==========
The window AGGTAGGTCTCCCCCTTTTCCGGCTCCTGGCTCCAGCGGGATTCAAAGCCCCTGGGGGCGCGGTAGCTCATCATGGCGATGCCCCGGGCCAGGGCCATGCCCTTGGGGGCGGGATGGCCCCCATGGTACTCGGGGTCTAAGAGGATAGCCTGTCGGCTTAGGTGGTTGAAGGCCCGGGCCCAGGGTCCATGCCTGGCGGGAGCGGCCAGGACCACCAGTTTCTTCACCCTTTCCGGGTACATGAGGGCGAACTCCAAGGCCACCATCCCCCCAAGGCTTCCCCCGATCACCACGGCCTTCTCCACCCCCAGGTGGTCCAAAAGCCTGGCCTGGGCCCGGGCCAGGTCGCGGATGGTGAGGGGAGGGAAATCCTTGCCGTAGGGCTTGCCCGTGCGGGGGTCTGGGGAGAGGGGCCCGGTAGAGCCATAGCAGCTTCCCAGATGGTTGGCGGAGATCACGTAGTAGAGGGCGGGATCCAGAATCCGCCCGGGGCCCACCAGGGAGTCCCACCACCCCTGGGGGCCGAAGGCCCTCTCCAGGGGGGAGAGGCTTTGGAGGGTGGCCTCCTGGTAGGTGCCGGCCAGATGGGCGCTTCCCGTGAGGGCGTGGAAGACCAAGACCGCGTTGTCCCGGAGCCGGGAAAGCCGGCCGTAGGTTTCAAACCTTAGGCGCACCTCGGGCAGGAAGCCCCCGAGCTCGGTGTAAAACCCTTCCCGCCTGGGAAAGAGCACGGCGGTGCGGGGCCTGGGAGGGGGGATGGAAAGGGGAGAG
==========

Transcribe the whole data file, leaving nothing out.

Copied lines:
The window AGGTAGGTCTCCCCCTTTTCCGGCTCCTGGCTCCAGCGGGATTCAAAGCCCCTGGGGGCGCGGTAGCTCATCATGGCGATGCCCCGGGCCAGGGCCATGCCCTTGGGGGCGGGATGGCCCCCATGGTACTCGGGGTCTAAGAGGATAGCCTGTCGGCTTAGGTGGTTGAAGGCCCGGGCCCAGGGTCCATGCCTGGCGGGAGCGGCCAGGACCACCAGTTTCTTCACCCTTTCCGGGTACATGAGGGCGAACTCCAAGGCCACCATCCCCCCAAGGCTTCCCCCGATCACCACGGCCTTCTCCACCCCCAGGTGGTCCAAAAGCCTGGCCTGGGCCCGGGCCAGGTCGCGGATGGTGAGGGGAGGGAAATCCTTGCCGTAGGGCTTGCCCGTGCGGGGGTCTGGGGAGAGGGGCCCGGTAGAGCCATAGCAGCTTCCCAGATGGTTGGCGGAGATCACGTAGTAGAGGGCGGGATCCAGAATCCGCCCGGGGCCCACCAGGGAGTCCCACCACCCCTGGGGGCCGAAGGCCCTCTCCAGGGGGGAGAGGCTTTGGAGGGTGGCCTCCTGGTAGGTGCCGGCCAGATGGGCGCTTCCCGTGAGGGCGTGGAAGACCAAGACCGCGTTGTCCCGGAGCCGGGAAAGCCGGCCGTAGGTTTCAAACCTTAGGCGCACCTCGGGCAGGAAGCCCCCGAGCTCGGTGTAAAACCCTTCCCGCCTGGGAAAGAGCACGGCGGTGCGGGGCCTGGGAGGGGGGATGGAAAGGGGAGAG